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An Abbott comeback?

26 November 2015

History and his government’s record suggest it won’t happen, writes Norman Abjorensen

Right:

Nothing if not tenacious: detail from Portrait of William Morris Hughes, taken between 1915 and 1923. National Library of Australia PIC/9244 LOC

Nothing if not tenacious: detail from Portrait of William Morris Hughes, taken between 1915 and 1923. National Library of Australia PIC/9244 LOC


Former prime ministers can be a problem for incumbent prime ministers – especially if they remain in parliament. Despite his “no sniping” pledge, Tony Abbott looks set to make himself an irritant for the man who displaced him, Malcolm Turnbull, if his belligerent forays into foreign policy are a guide.

History tells us that prime ministers go neither quietly nor willingly. One characteristic shared by almost all twenty-eight former Australian prime ministers is a marked reluctance to relinquish the office. After all, what does one do after leaving the top job? What else is there to aspire to?

For some, it has been all about planning, plotting and intriguing to regain the top job. Billy Hughes, dumped by his own party in 1923, hoped time and time again that he would be recalled. He never was, but he spent the best part of his three remaining decades in parliament scheming and hoping.

Hughes was nothing if not tenacious in his pursuit of his old job. In 1929 he was instrumental in bringing down the man who succeeded him, Stanley Bruce, when he organised a parliamentary revolt that forced Bruce to an early, forlorn election. He had hopes that he might be chosen to replace Bruce; and he also, less realistically, hung onto the thought that the Labor Party (which he had left in 1916) might forgive him and restore him to its leadership. As a minister in the Lyons government during the 1930s, he liked to think he was still carrying the field marshal’s baton in his rucksack. In 1941, when the United Australia Party turned against prime minister Bob Menzies and deposed him, Hughes was there again, in deep with the plotters – and again hoping for a recall. It was Country Party leader Arthur Fadden who emerged to succeed Menzies, however; but still Hughes was not done, even returning briefly as leader of an exhausted UAP at the age of eighty.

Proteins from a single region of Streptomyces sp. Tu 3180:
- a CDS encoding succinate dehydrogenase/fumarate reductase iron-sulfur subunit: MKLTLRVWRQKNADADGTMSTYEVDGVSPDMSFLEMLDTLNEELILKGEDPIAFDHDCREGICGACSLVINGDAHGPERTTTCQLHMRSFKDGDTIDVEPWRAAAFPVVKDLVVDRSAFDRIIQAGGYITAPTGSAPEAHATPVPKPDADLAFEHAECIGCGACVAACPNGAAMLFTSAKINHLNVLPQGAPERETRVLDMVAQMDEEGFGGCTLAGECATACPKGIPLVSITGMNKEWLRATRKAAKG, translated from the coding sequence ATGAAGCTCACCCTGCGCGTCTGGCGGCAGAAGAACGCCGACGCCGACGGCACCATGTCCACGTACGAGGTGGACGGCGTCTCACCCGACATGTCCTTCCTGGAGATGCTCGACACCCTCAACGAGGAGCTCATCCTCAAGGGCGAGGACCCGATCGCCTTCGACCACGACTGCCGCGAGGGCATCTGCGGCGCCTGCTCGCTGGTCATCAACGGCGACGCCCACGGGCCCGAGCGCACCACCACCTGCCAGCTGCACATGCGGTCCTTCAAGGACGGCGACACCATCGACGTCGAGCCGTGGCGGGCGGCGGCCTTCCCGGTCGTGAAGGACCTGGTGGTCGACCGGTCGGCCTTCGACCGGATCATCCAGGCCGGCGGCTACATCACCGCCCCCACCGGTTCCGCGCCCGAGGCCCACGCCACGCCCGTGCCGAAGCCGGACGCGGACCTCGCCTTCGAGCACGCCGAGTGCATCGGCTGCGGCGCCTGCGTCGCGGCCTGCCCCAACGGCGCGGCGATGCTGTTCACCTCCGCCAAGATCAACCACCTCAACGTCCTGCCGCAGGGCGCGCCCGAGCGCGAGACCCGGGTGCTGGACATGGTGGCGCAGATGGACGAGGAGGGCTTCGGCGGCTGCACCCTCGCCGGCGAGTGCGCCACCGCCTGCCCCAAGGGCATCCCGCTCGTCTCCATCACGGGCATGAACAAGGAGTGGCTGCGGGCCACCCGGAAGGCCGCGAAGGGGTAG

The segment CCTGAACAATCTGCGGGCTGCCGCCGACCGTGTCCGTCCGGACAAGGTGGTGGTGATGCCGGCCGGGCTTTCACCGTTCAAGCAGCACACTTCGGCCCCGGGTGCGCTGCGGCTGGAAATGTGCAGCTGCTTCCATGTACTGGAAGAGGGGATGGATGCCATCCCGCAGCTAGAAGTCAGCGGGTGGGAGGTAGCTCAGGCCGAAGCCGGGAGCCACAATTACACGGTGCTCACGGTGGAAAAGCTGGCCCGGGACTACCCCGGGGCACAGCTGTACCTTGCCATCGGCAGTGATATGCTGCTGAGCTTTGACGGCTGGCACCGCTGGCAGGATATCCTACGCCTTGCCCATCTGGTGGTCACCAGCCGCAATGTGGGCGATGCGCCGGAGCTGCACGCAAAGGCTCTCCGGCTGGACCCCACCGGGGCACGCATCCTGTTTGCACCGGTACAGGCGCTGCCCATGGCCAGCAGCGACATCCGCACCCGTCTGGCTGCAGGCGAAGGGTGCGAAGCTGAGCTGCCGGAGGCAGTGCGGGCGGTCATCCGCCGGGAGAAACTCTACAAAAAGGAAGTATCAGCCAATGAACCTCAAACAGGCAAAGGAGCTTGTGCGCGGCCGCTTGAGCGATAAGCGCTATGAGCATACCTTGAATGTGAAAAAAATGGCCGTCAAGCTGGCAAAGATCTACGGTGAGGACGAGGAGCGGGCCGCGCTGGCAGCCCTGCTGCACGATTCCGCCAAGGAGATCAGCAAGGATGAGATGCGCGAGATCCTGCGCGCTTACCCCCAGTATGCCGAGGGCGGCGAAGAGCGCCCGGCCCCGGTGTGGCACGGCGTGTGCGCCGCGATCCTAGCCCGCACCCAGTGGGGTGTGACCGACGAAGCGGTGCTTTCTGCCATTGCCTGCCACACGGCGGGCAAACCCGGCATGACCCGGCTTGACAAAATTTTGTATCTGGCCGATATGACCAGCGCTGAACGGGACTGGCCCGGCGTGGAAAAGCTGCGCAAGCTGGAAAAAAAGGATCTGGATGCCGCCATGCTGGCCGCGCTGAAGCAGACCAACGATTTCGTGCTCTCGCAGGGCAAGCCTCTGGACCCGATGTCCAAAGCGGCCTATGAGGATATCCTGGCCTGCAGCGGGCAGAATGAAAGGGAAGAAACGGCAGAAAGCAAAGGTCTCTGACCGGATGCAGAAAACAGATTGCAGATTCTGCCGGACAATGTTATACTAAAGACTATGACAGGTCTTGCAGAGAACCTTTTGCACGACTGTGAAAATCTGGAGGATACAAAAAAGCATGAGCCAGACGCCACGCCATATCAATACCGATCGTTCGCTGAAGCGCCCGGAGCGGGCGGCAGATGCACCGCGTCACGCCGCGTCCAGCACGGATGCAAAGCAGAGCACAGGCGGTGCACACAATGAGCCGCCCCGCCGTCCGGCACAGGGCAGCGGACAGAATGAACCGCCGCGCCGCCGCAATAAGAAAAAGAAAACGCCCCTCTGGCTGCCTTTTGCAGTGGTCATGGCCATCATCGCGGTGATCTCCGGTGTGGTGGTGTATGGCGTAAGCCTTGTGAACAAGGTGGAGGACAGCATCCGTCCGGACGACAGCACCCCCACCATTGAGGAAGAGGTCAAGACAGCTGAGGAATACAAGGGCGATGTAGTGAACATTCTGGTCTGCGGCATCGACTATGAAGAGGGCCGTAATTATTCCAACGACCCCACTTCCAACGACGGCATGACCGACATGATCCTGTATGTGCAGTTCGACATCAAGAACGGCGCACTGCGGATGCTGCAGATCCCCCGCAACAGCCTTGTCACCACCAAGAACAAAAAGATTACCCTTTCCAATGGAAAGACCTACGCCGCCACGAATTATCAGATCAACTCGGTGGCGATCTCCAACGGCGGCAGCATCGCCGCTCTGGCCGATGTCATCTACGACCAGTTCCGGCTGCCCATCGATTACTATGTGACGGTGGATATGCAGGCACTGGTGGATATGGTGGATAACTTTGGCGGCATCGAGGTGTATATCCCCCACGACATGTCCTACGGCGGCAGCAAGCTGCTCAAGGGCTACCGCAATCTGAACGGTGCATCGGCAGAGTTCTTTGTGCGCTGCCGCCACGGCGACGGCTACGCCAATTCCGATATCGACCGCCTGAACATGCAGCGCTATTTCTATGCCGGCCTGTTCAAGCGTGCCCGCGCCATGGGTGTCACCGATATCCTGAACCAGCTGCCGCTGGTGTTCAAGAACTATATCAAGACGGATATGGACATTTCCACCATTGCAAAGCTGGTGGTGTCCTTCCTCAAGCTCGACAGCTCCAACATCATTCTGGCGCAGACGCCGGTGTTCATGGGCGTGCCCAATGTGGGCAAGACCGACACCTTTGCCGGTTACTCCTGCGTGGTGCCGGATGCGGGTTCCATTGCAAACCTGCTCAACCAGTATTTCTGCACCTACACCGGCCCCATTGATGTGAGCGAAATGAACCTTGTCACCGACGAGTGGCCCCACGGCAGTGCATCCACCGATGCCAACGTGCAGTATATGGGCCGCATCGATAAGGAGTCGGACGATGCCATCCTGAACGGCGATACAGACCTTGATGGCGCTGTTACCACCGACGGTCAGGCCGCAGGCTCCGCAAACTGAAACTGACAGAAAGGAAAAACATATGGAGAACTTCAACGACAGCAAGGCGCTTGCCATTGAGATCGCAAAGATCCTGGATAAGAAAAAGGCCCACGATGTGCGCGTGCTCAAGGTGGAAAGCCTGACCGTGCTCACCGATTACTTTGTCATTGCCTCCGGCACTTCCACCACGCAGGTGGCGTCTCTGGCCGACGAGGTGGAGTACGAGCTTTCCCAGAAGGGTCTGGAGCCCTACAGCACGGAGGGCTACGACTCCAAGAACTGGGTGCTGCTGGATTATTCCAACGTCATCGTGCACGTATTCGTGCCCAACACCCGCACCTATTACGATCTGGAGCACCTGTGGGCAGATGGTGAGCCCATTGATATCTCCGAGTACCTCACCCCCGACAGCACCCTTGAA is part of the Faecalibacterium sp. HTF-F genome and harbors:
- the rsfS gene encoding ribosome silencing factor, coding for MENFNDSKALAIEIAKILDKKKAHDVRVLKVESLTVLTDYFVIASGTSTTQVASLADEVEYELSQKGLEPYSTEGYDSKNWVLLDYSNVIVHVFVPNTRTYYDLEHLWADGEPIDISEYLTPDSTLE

Bruce, for his part, lost his own seat in 1929. But he soon returned, seeking to position himself for another tilt even after he had arrived in London as high commissioner. Like Bruce, James Scullin (1929–32), Robert Menzies (1939–41), Ben Chifley (1945–49), John Gorton (1968–71), Gough Whitlam (1972–75) and Kevin Rudd (2007–10) could never accept that losing the job was final. Menzies, of course, returned in triumph in 1949, Gorton’s hopes remained just hopes, Scullin, Chifley and Whitlam each fought on as opposition leader for one more election, and Rudd wrested back his old job after a long and ugly campaign.

Malcolm Fraser set a different precedent when he retired from parliament after losing the 1983 election. He was followed by Bob Hawke, who resigned after being deposed in 1991; Paul Keating, who resigned after losing the 1996 election; and Julia Gillard, who left parliament after losing the leadership in 2013. John Howard had the matter taken out of his hands when he lost his seat in 2007.